Bodie: Well, first of all, what I typically say to people is: are you healthy? Do you like your current job? Because you ought to be thinking of continuing at least part time. The benefits people are talking a lot these days about phased retirement, which I think actually is probably a healthier approach to old age than just going from full-time to zero participation in the labor force.
Secondly, there’s the question of reexamining what you really need in your safety net. Maybe you don’t need as much, so you can narrow the safety zone a bit.
I also predict that a lot more people are going to start opting for annuities as a payout option, as a withdrawal option. I’m talking here about insurance company-guaranteed life annuities, simply because what you’re doing is drawing down your principal gradually over time and the insurance company is pooling the longevity risk. The last time I checked, even though I’m not earning any real interest on my TIPS portfolio for retirement right now, if I buy a life annuity with inflation protection, I can still get 4%. But that’s not an interest return, that’s simply spreading out my principal over my expected lifetime with an insurance company guarantee that it will last as long as I live.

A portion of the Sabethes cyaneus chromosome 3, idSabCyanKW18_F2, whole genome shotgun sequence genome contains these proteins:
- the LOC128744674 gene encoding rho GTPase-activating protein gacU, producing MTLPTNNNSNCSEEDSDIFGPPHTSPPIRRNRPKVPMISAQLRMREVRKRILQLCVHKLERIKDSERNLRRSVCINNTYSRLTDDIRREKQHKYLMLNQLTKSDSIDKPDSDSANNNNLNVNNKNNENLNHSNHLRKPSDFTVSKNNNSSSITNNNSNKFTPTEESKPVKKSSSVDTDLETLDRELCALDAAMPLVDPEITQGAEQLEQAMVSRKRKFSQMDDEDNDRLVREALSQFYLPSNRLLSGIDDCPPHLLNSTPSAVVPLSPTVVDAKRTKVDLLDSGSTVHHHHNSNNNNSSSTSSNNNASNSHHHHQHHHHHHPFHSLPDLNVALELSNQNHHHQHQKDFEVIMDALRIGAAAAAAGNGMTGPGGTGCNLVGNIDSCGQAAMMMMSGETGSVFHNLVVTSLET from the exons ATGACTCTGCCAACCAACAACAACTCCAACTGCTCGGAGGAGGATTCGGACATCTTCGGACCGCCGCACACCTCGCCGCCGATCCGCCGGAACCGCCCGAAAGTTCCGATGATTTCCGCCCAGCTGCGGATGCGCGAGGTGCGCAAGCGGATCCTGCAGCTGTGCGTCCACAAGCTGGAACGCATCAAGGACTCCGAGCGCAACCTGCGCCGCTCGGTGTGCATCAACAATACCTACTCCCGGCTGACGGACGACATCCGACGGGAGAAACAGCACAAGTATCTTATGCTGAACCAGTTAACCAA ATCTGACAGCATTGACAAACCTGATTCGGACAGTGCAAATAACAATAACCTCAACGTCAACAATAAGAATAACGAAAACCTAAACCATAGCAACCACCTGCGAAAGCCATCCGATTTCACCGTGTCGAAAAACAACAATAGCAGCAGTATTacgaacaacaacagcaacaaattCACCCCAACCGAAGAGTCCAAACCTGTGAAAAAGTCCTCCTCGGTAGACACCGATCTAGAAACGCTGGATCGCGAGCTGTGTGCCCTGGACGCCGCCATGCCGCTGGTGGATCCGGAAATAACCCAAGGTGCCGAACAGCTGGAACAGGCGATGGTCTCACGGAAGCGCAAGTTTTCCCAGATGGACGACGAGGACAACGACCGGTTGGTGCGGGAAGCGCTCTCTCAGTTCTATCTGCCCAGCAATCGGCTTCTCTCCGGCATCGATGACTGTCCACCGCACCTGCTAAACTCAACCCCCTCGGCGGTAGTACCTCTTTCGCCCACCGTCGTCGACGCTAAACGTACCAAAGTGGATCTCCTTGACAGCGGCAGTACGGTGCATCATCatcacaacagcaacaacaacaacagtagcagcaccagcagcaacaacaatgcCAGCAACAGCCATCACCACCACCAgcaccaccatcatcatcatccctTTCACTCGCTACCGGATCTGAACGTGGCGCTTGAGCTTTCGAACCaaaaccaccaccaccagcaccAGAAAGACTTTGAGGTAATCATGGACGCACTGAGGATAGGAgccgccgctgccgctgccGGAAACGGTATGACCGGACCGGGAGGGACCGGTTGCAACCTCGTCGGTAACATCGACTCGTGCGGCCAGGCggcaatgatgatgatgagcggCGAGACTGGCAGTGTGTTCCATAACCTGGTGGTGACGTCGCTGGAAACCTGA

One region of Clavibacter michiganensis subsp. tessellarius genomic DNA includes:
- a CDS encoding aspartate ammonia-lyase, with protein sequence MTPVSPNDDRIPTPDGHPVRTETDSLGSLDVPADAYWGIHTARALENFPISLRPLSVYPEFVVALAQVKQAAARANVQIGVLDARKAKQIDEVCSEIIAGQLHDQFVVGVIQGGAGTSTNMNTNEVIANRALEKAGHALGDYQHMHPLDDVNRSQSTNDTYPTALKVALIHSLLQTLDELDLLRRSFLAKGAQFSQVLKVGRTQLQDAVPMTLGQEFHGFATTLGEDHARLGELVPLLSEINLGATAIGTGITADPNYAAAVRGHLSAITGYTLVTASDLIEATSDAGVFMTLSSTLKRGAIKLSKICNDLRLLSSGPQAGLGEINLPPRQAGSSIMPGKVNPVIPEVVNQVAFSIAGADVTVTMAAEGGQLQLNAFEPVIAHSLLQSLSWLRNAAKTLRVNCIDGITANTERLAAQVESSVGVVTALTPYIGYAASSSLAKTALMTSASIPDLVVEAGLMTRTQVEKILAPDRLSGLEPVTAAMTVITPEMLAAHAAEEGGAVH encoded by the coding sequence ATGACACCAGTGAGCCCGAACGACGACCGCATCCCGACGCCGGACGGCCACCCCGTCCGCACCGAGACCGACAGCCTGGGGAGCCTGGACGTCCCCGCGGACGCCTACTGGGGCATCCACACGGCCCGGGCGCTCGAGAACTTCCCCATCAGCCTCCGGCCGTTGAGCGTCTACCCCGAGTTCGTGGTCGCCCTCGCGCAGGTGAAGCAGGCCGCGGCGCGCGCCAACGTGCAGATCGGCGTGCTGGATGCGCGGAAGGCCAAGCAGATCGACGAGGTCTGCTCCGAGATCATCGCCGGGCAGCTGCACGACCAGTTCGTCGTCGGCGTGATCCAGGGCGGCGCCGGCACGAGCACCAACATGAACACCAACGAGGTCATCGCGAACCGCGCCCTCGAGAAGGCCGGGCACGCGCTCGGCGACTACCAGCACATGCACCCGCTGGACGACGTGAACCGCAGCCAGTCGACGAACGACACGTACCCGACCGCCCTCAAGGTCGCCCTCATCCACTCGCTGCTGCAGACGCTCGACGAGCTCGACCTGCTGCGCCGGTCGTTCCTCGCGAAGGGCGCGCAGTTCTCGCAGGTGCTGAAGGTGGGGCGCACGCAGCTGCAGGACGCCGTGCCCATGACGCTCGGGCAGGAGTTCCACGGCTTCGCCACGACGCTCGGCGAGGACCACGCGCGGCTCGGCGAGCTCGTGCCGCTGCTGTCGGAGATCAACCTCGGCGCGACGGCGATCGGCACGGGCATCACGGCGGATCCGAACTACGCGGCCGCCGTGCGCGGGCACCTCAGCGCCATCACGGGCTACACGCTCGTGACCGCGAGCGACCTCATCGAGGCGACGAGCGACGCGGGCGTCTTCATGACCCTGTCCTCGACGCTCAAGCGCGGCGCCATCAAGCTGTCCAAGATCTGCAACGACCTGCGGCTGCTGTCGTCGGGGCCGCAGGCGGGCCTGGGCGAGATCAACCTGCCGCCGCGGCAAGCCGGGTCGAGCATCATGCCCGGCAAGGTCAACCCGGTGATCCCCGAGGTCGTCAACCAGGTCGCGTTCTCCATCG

The matching principle.
MintLife: What do you say to people who are concerned about treasury bonds as an investment, in terms of solvency risk, or just that it feels undiversified to have so much of their overall asset allocation in a single type of investment?
Bodie: My answer to that is: They’re absolutely right that nothing is perfectly safe. There’s no such thing as a pure vacuum. You can’t reach absolute zero. But in concept, we know what it is and I think that the risk of a US treasury bond defaulting for an American citizen is tiny when compared to the risk of many of the alternatives. This is certainly true when compared to the stock market, compared to gold, you name it. And so, in that situation, what are you gaining by diversification?